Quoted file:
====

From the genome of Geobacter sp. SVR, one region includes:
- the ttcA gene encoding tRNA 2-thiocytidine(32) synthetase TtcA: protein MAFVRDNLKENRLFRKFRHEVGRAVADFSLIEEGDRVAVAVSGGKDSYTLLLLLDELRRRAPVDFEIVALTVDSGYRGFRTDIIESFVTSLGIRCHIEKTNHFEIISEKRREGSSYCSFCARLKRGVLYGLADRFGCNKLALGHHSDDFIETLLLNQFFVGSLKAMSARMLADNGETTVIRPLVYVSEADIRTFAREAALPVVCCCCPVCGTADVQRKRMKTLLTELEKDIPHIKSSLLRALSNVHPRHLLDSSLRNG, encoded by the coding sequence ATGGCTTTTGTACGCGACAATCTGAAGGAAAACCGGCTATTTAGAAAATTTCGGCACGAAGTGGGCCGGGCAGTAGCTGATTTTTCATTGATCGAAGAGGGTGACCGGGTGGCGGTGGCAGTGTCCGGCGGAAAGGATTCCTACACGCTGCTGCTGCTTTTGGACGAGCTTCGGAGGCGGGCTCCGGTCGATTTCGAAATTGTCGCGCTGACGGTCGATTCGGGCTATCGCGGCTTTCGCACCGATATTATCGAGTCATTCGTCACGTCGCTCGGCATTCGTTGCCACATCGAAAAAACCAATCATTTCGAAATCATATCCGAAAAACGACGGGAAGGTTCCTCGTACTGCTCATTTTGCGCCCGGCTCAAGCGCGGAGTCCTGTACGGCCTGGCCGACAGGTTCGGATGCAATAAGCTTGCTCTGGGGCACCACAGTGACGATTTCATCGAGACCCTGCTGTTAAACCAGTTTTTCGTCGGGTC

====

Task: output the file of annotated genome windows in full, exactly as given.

From the genome of Geobacter sp. SVR, one region includes:
- the ttcA gene encoding tRNA 2-thiocytidine(32) synthetase TtcA: protein MAFVRDNLKENRLFRKFRHEVGRAVADFSLIEEGDRVAVAVSGGKDSYTLLLLLDELRRRAPVDFEIVALTVDSGYRGFRTDIIESFVTSLGIRCHIEKTNHFEIISEKRREGSSYCSFCARLKRGVLYGLADRFGCNKLALGHHSDDFIETLLLNQFFVGSLKAMSARMLADNGETTVIRPLVYVSEADIRTFAREAALPVVCCCCPVCGTADVQRKRMKTLLTELEKDIPHIKSSLLRALSNVHPRHLLDSSLRNG, encoded by the coding sequence ATGGCTTTTGTACGCGACAATCTGAAGGAAAACCGGCTATTTAGAAAATTTCGGCACGAAGTGGGCCGGGCAGTAGCTGATTTTTCATTGATCGAAGAGGGTGACCGGGTGGCGGTGGCAGTGTCCGGCGGAAAGGATTCCTACACGCTGCTGCTGCTTTTGGACGAGCTTCGGAGGCGGGCTCCGGTCGATTTCGAAATTGTCGCGCTGACGGTCGATTCGGGCTATCGCGGCTTTCGCACCGATATTATCGAGTCATTCGTCACGTCGCTCGGCATTCGTTGCCACATCGAAAAAACCAATCATTTCGAAATCATATCCGAAAAACGACGGGAAGGTTCCTCGTACTGCTCATTTTGCGCCCGGCTCAAGCGCGGAGTCCTGTACGGCCTGGCCGACAGGTTCGGATGCAATAAGCTTGCTCTGGGGCACCACAGTGACGATTTCATCGAGACCCTGCTGTTAAACCAGTTTTTCGTCGGGTC